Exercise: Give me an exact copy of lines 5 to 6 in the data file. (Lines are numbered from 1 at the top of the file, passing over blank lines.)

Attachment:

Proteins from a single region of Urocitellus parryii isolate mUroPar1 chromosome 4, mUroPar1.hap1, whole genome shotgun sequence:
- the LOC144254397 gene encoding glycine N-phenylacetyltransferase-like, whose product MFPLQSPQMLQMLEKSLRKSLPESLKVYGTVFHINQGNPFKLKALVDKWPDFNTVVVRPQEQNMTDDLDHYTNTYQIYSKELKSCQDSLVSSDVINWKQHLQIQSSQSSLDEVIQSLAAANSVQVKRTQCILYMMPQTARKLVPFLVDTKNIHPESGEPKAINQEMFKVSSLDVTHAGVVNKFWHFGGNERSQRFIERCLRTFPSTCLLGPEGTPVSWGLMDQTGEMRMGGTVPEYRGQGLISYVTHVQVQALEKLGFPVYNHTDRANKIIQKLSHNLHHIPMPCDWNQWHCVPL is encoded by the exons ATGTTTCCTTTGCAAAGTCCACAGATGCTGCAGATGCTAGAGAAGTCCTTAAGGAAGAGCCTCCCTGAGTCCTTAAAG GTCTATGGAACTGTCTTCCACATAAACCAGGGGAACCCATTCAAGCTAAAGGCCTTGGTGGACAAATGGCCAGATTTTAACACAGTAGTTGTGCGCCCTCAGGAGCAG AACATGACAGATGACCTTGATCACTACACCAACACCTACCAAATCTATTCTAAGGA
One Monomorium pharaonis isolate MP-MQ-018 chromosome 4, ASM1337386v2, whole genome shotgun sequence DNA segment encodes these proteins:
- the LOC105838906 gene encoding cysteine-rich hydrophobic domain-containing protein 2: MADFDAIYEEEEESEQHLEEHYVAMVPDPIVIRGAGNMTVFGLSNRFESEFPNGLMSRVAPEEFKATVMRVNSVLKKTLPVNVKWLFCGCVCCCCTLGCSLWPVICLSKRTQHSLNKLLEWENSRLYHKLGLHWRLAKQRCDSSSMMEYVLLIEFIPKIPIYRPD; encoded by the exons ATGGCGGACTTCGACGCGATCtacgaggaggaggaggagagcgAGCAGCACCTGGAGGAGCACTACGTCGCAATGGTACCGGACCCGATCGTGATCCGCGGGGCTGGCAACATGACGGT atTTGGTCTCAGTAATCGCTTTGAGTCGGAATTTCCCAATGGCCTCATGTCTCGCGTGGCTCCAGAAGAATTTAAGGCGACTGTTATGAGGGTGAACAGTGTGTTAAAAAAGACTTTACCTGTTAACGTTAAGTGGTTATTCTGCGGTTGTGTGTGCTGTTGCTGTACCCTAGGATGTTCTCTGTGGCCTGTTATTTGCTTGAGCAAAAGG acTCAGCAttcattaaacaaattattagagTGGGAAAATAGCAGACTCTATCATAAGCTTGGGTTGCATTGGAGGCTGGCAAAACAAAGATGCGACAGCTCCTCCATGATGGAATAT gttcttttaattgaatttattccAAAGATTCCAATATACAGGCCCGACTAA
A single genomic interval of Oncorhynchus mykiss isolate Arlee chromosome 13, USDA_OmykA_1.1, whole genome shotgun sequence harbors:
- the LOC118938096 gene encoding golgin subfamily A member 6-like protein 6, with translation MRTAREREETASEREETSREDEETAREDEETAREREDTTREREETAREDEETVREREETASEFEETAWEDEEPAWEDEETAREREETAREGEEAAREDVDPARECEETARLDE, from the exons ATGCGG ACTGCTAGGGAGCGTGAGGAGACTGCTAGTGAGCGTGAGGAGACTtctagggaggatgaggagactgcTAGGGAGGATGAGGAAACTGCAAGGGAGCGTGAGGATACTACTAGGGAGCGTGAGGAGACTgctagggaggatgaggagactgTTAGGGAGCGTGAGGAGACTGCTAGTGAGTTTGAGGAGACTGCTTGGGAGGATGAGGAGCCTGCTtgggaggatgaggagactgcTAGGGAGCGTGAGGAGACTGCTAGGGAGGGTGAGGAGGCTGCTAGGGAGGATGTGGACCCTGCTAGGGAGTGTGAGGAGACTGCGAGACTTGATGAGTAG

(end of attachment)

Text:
A single genomic interval of Oncorhynchus mykiss isolate Arlee chromosome 13, USDA_OmykA_1.1, whole genome shotgun sequence harbors:
- the LOC118938096 gene encoding golgin subfamily A member 6-like protein 6, with translation MRTAREREETASEREETSREDEETAREDEETAREREDTTREREETAREDEETVREREETASEFEETAWEDEEPAWEDEETAREREETAREGEEAAREDVDPARECEETARLDE, from the exons ATGCGG ACTGCTAGGGAGCGTGAGGAGACTGCTAGTGAGCGTGAGGAGACTtctagggaggatgaggagactgcTAGGGAGGATGAGGAAACTGCAAGGGAGCGTGAGGATACTACTAGGGAGCGTGAGGAGACTgctagggaggatgaggagactgTTAGGGAGCGTGAGGAGACTGCTAGTGAGTTTGAGGAGACTGCTTGGGAGGATGAGGAGCCTGCTtgggaggatgaggagactgcTAGGGAGCGTGAGGAGACTGCTAGGGAGGGTGAGGAGGCTGCTAGGGAGGATGTGGACCCTGCTAGGGAGTGTGAGGAGACTGCGAGACTTGATGAGTAG